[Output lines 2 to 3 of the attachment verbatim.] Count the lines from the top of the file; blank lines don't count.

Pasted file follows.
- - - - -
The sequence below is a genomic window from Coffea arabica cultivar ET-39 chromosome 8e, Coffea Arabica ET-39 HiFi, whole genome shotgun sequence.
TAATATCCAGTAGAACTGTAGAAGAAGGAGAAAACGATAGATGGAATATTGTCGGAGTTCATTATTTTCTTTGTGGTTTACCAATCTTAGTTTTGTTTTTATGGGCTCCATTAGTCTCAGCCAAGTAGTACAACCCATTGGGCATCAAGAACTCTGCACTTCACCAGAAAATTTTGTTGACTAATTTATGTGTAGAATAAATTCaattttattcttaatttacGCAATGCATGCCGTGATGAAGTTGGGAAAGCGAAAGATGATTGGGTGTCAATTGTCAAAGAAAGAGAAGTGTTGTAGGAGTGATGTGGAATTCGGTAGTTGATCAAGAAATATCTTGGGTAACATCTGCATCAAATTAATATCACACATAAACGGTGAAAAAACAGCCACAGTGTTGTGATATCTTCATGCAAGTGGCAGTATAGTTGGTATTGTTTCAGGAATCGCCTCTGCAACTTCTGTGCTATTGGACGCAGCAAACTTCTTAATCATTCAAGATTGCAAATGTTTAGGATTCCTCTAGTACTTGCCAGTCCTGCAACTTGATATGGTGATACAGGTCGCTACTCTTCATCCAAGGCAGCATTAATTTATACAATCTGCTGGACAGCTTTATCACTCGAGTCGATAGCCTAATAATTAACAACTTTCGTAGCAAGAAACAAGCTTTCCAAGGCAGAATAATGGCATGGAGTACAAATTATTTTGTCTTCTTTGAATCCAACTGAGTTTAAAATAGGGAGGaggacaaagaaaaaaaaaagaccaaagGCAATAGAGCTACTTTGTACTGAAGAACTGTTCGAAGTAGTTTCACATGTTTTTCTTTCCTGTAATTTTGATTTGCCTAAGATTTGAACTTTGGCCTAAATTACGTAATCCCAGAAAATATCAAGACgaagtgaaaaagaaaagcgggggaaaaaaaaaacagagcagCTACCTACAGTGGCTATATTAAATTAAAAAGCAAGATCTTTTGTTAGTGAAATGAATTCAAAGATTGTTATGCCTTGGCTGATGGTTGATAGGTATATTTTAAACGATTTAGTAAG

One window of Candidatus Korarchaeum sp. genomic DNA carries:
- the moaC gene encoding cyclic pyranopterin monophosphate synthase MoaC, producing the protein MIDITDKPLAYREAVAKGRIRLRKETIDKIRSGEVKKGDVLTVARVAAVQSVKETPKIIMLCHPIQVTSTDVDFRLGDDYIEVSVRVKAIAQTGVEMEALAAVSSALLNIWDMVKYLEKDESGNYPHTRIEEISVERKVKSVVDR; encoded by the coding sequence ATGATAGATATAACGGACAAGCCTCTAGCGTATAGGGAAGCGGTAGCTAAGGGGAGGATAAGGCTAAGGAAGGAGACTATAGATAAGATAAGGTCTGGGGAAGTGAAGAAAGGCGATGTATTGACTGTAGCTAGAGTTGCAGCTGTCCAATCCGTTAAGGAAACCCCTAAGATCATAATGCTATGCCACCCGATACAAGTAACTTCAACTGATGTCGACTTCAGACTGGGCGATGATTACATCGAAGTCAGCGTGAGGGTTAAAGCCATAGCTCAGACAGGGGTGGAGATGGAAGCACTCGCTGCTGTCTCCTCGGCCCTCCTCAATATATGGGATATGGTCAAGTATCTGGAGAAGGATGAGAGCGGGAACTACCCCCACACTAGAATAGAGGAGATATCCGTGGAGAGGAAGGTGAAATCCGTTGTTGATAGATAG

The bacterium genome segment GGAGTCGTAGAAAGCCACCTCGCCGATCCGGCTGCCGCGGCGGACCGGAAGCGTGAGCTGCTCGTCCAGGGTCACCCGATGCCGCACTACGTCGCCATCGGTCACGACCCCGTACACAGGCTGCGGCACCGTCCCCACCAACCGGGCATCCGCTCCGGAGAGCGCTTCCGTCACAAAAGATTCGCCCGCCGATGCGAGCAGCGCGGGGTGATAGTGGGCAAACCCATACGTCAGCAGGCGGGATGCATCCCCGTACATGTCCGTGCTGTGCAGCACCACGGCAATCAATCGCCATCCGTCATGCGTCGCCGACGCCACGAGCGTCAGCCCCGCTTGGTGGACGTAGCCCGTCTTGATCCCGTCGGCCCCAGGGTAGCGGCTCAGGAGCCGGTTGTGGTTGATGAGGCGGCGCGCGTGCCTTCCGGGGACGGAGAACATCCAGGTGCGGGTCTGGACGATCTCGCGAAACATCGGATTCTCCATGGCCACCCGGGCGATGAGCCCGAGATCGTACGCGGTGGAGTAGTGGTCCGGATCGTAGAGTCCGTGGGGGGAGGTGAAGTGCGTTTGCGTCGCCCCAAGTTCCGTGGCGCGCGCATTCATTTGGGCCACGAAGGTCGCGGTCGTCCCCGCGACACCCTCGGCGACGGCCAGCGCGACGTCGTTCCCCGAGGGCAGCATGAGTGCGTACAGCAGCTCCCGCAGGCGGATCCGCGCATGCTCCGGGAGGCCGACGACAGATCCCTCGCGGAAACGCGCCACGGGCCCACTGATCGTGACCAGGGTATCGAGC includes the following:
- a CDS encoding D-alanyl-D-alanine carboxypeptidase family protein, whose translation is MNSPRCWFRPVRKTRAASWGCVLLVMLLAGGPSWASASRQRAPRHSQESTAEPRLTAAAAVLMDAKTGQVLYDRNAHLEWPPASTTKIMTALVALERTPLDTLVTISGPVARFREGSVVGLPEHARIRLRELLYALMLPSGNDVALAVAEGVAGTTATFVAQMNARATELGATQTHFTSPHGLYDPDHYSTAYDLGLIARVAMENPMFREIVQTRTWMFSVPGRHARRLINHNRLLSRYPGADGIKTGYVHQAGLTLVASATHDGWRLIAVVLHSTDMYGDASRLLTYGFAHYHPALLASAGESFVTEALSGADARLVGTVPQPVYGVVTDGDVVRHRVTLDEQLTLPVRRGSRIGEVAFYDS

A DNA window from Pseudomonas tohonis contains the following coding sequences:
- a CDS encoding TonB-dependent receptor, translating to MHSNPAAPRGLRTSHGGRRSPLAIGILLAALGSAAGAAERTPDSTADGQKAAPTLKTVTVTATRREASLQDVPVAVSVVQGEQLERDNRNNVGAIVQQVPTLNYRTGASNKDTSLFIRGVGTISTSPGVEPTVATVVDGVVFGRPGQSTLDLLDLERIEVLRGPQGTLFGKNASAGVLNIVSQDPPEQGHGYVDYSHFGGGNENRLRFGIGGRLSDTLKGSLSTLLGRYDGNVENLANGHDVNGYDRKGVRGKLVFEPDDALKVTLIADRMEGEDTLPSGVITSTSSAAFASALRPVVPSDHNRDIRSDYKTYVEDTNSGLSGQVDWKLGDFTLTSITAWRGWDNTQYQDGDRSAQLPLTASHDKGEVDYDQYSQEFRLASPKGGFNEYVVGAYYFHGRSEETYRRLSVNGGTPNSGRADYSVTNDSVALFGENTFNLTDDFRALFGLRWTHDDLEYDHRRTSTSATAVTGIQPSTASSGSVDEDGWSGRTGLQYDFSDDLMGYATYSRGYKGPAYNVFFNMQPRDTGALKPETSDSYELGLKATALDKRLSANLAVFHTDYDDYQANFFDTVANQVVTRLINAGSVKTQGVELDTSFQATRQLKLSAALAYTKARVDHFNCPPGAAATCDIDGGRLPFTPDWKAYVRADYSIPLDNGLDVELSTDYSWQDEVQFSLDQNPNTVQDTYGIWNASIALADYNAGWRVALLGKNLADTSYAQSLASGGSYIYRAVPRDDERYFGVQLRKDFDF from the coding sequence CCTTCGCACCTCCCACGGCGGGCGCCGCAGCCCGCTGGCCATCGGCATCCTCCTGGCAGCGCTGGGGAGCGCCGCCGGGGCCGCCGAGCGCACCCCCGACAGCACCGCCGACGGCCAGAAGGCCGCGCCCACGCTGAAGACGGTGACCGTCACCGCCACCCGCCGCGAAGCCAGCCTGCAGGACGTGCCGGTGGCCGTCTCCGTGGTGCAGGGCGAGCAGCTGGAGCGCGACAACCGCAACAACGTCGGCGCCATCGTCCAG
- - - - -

TAATATCCAGTAGAACTGTAGAAGAAGGAGAAAACGATAGATGGAATATTGTCGGAGTTCATTATTTTCTTTGTGGTTTACCAATCTTAGTTTTGTTTTTATGGGCTCCATTAGTCTCAGCCAAGTAGTACAACCCATTGGGCATCAAGAACTCTGCACTTCACCAGAAAATTTTGTTGACTAATTTATGTGTAGAATAAATTCaattttattcttaatttacGCAATGCATGCCGTGATGAAGTTGGGAAAGCGAAAGATGATTGGGTGTCAATTGTCAAAGAAAGAGAAGTGTTGTAGGAGTGATGTGGAATTCGGTAGTTGATCAAGAAATATCTTGGGTAACATCTGCATCAAATTAATATCACACATAAACGGTGAAAAAACAGCCACAGTGTTGTGATATCTTCATGCAAGTGGCAGTATAGTTGGTATTGTTTCAGGAATCGCCTCTGCAACTTCTGTGCTATTGGACGCAGCAAACTTCTTAATCATTCAAGATTGCAAATGTTTAGGATTCCTCTAGTACTTGCCAGTCCTGCAACTTGATATGGTGATACAGGTCGCTACTCTTCATCCAAGGCAGCATTAATTTATACAATCTGCTGGACAGCTTTATCACTCGAGTCGATAGCCTAATAATTAACAACTTTCGTAGCAAGAAACAAGCTTTCCAAGGCAGAATAATGGCATGGAGTACAAATTATTTTGTCTTCTTTGAATCCAACTGAGTTTAAAATAGGGAGGaggacaaagaaaaaaaaaagaccaaagGCAATAGAGCTACTTTGTACTGAAGAACTGTTCGAAGTAGTTTCACATGTTTTTCTTTCCTGTAATTTTGATTTGCCTAAGATTTGAACTTTGGCCTAAATTACGTAATCCCAGAAAATATCAAGACgaagtgaaaaagaaaagcgggggaaaaaaaaaacagagcagCTACCTACAGTGGCTATATTAAATTAAAAAGCAAGATCTTTTGTTAGTGAAATGAATTCAAAGATTGTTATGCCTTGGCTGATGGTTGATAGGTATATTTTAAACGATTTAGTAAG

One window of Candidatus Korarchaeum sp. genomic DNA carries: